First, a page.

Room to grow

    Last updated on May 13th, 2019 at 02:33 pm

    The spring thaws will find several new tenants filling up space in the industrial parks of Washington County.
    Helsan Development Co. LLC has completed its purchase of a 100-acre parcel in Richfield, where the site is being developed into a business and industrial park, according to Toby Cotter, town administrator of Richfield.
    One new building, a 55,000-square-foot distribution center for Minneapolis-based Wurth Adams, a fastener distributor, is under construction now at the site.
    Cotter said the rest of the project, which has been named the Endeavor Business Park, is still going through the zoning approval process.
    Dean Gunderson, president of Helsan Development, said his company will resume work to complete roads through the property once the frost has melted in spring. He said the roads should be completed by June.
    Cotter said the project is the right fit for Richfield.
    "It’s a very interesting development for the town. We have some unique properties and vacant land along Highways 41 and 45, and they meet in Richfield," Cotter said. "The community has been working and waiting for the right development to come along for these locations. What Mr. Gunderson is proposing is very appropriate for this location. It’s not going to pollute, and it’s not going to employ hundreds of people."
    Gunderson said the park, when completed, will contain about 16 lots. Helsan is hoping to attract a mix of restaurants, retail and light industrial users to the site.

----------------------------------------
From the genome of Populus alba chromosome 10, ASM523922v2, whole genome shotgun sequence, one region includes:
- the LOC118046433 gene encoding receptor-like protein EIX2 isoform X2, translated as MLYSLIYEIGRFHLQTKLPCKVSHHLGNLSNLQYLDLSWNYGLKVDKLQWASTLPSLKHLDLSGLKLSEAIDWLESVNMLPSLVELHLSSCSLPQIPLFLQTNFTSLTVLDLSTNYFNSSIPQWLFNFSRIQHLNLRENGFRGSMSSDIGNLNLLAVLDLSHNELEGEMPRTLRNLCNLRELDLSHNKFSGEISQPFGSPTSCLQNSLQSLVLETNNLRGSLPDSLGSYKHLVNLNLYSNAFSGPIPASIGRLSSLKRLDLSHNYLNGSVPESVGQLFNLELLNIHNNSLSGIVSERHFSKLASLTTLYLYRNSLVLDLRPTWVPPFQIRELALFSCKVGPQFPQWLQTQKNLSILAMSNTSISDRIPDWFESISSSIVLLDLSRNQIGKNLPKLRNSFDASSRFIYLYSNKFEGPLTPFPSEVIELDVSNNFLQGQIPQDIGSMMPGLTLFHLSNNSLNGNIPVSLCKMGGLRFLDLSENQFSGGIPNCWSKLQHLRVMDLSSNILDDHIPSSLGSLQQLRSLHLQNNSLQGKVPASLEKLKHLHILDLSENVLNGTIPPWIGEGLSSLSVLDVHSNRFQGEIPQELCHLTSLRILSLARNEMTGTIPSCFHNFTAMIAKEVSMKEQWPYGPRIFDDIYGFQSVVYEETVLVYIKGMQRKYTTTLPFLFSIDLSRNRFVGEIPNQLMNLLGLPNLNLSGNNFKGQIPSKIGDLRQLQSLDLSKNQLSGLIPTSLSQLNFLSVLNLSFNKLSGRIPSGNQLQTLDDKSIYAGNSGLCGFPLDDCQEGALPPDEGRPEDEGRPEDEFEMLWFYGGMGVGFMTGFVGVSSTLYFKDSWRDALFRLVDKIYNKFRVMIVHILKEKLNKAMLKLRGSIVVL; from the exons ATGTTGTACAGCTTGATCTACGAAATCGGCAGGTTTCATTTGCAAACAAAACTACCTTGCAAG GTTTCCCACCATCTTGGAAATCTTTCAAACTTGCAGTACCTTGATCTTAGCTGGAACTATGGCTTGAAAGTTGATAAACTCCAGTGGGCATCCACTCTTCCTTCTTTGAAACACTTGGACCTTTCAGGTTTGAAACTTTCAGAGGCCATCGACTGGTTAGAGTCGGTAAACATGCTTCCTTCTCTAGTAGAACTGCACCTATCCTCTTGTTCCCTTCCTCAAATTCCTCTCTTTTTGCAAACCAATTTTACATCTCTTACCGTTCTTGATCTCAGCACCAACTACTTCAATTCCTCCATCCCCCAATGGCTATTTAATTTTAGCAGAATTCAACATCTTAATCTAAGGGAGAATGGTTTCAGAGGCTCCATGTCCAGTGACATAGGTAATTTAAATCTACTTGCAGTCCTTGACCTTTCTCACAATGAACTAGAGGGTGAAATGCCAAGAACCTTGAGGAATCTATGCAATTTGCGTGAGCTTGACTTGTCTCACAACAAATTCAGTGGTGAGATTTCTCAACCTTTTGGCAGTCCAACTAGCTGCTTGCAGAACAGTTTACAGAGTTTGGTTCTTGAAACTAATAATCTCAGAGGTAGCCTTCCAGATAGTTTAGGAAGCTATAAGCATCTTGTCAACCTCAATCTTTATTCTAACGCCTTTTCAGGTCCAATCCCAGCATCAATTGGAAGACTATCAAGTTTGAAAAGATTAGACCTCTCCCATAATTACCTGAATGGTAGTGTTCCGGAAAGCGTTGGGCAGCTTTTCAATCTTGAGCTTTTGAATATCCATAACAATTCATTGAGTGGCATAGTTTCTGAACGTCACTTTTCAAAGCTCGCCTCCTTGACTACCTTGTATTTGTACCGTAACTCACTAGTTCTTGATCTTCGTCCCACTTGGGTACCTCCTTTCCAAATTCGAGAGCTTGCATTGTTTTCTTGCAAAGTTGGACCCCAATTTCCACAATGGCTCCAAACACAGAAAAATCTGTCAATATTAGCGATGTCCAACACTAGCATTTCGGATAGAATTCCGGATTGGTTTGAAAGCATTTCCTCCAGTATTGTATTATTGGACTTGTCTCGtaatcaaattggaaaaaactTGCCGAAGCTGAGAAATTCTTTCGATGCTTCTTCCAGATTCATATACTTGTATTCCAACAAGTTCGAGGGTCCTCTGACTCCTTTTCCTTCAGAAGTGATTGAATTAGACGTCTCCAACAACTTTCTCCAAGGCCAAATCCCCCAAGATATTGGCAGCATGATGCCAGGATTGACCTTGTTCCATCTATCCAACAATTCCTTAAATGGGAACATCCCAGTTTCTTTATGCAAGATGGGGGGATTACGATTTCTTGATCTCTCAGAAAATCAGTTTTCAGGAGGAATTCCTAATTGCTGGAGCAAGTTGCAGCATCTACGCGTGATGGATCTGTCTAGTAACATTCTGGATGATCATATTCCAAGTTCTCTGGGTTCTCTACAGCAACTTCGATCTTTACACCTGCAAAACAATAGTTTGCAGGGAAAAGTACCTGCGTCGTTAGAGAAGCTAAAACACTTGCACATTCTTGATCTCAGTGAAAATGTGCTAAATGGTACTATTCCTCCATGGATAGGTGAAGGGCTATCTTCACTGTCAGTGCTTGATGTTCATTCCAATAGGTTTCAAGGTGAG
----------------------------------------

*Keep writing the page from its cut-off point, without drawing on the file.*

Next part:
Cotter said DBI also has options to purchase several other adjacent pieces of land if the Endeavor Business Park fills up quickly. He said a new park-and-ride lot will likely be built inside the park.
    To the northwest of Richfield, The Innovation Center of Hartford business park continues to add more square feet. Werner Wolpert, executive director of the park, said he believes the park will add about 500,000 square feet of new space this year, mainly comprised of metal manufacturers.
    Signicast Corporation, a metal manufacturer, will add about 85,000 square feet to its facility in Hartford this year, Wolpert said. API, a local software manufacturer, is set to move into a new, 76,000-square-foot building constructed in the industrial park, Wolpert said.
    Outside of the park, the Harford area continues to grow its square footage of business space, Wolpert said.
    He pointed to the recent addition of 161,000 square feet at the Quad Graphics there, and metal fabricator Hepnfer Inc., which just completed a 76,000-square-foot facility. Wolpert also noted that Snow Wagon Inc. recently finished its new 630,000-square-foot manufacturing plant.
    Wolpert said Hartford has been able to continue to grow its business community because of its abundance of available land and labor supply.
    "We have wide-open spaces, and we have a business-friendly government," Wolpert said. "And I think most of the expansion occurs by retention methods. It’s less expensive to keep what you have and treat your existing manufacturers well. We’ve been lucky there, too."
    February 4, 2005, Small Business Times, Milwaukee, WI

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